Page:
We used the A Sound of Thunder DVD to assess the home-theater talents of the Panasonic SC-HT940. The back-to-the-future adventure flick's visual effects are pretty awful, but the dinosaur hunting scenes thumped in all the right places. The subwoofer boomed mightily but was no match for the subs in any of the Onkyo home-theater systems we've tested. That said, the movie's jungle ambience convincingly filled our home theater, and dialog from the center speaker was weighty and rich. The skinny speakers can belt out surprisingly fat sound, but they have their limits. Whenever the onscreen action heated up, the sound turned hard and mildly distorted. In smaller rooms of less than 300 square feet and at more moderate volume levels, the SC-HT940 is a fairly accomplished performer.

To check out the SC-HT940's sound on DVD-Audio, we listened to the Talking Heads' Speaking in Tongues disc. The surround mixes on this disc are pretty good, but the sound quality was about the same as we heard from CD. Which is to say, it's good enough by HTIB standards, but the slender speakers sound thin, and the subwoofer's bass is loose and lacking in definition.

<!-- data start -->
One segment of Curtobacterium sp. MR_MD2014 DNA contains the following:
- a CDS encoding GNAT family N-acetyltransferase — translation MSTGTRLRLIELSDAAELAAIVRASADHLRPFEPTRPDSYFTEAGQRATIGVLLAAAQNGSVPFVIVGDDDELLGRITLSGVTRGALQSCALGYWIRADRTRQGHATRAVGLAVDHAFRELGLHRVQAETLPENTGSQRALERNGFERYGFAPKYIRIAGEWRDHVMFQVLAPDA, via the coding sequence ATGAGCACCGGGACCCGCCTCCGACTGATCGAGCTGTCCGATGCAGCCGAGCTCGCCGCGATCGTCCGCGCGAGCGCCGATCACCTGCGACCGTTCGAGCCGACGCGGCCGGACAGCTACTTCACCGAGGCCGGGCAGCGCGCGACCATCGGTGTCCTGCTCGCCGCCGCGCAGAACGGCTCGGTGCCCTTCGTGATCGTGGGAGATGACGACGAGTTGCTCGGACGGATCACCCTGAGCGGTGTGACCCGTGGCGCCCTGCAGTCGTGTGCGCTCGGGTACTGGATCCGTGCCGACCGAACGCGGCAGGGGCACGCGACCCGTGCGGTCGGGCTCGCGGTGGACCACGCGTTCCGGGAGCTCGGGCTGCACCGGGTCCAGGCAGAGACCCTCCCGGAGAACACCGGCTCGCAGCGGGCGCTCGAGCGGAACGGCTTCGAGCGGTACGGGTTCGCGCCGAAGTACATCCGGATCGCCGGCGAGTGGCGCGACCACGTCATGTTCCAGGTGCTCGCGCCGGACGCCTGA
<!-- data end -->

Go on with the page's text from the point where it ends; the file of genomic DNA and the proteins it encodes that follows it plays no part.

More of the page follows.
CD sound on Bruce Springsteen's new one, We Shall Overcome: The Seeger Sessions was enjoyable--the acoustic guitars, banjos, mandolins, and other assorted instruments were all admirably detailed. That said, the soundstage lacked the full-bodied dimensionality, refinement, and natural warmth we hear from the better receiver-based systems teamed with our favorite Polk or Infinity speakers. To be fair, we have to admit the SC-HT940 retails for a fraction of those systems' collective price tags, and the Panasonic's sound is certainly comparable with that of any similarly priced, sleekly styled HTIB we've heard.

7.3

Panasonic SC-HT940

Score Breakdown

Design 7Features 8Performance 7